Euthanasia debate has been going on for years now and there does not seem to be a middle path between euthanasia advocates and opponents, who are both equally passion about their stand in the matter.
Before discussing the arguments of both sides, it is important to understand what euthanasia really is. The term euthanasia in broader sense means ending a person’s life in a way that is painless and free from suffering, in cases when the life itself is considered suffering or not worth living.
Today, most debates on euthanasia are focused on voluntary euthanasia or assisted suicide of a terminally ill patient, with the consent of the patient, and as such it is legal in countries such as Switzerland and some of the US states.
Other forms of euthanasia, such as non-voluntary or involuntary euthanasia, are generally perceived as wrong by most people and the debates on that matter are small-scale compared to those regarding assisted suicide.
Arguments for euthanasia
The main argument of euthanasia advocates is that when a person is terminally ill and going through great deal of pain, humiliation and emotional suffering, the only sensible thing to do is to help them end their life. This will allow the patient to pass on in a dignified and peaceful manner.
Sometimes dying from a severe disease, for example cancer, can be not only a painful ordeal but also a very long one. The patient spends his or her last days, months or even years in extreme pain, unable to perform everyday activities, bed-bound and dependent on others. If the patient has preserved normal psychological and emotional functions, he or she may consider ending the suffering, especially if it has been made clear by the doctors that there is no possibility of recovery whatsoever.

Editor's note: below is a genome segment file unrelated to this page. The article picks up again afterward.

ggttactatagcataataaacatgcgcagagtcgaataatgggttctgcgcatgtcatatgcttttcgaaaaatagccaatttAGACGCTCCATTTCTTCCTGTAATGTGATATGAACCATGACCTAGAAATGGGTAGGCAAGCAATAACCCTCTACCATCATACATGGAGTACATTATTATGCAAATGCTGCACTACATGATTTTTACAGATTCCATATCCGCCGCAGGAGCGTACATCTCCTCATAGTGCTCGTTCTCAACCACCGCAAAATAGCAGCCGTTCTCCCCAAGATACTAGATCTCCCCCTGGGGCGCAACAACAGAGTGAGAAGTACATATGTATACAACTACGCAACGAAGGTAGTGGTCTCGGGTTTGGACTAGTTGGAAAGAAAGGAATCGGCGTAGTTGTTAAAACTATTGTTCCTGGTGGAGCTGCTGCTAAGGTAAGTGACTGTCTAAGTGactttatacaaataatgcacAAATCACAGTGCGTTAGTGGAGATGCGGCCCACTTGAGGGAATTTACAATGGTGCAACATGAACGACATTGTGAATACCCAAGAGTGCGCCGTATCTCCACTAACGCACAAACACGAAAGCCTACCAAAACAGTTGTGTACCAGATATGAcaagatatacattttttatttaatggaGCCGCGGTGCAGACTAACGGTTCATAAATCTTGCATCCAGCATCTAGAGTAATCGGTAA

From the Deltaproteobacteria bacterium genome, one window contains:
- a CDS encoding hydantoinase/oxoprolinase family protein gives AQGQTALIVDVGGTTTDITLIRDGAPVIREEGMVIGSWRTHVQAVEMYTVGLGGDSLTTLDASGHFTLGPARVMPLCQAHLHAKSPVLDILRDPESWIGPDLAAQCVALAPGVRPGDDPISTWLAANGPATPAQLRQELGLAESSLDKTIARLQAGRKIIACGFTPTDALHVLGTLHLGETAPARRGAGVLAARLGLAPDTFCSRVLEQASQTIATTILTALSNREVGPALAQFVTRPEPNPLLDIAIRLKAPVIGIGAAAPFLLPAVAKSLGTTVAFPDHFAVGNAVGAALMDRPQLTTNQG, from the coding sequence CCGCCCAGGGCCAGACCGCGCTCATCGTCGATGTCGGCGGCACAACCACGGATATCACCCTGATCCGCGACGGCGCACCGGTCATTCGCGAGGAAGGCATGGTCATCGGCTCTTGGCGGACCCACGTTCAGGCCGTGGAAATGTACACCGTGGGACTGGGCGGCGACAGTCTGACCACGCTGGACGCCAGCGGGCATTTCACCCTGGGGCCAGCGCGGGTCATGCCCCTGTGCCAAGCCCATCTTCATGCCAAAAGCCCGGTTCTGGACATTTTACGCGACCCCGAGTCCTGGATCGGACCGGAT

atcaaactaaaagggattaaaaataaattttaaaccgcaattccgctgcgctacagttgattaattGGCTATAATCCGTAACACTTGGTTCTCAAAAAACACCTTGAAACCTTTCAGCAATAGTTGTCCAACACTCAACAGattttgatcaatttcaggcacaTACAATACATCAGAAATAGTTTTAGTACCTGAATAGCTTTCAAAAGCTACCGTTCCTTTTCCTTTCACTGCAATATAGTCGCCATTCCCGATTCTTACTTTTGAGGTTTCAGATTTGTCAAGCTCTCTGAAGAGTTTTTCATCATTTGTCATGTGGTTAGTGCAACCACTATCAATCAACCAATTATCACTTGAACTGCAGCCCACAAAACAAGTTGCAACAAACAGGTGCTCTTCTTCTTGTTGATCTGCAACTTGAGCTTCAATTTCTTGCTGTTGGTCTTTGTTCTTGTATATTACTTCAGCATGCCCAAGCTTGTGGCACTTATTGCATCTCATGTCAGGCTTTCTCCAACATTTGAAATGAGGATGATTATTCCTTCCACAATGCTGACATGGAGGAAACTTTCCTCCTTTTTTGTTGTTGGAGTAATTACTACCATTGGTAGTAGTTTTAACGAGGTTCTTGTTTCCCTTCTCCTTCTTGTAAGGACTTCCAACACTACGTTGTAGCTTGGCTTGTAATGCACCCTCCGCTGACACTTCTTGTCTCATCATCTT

However, sometimes the patient is in no condition to make such decision, in which case the family may initiate the process for euthanasia of their loved one, according to strict government regulations.
Arguments against euthanasia
The casual nature in which it will be approached in the future is the main argument against euthanasia. This basically means that if euthanasia can be performed without following strict regulations and laws, people may start using it to get out of much simpler issues. Another problem is associated with patients in vegetative state or who are unable to make the decision by themselves. In that case it may be quite difficult to establish the true motivation behind the family’s attempt to end the patients life, especially considering that taking care of a terminally ill patient is a great emotional and financial burden.
Opponents of euthanasia believe that the political and sociological impact of such practice cannot be foreseen and that many problematic issues, such as the abuse of the practice, will arise from it.
Finally, most major religions are very strict when it comes to ending a person’s life, which only God can take.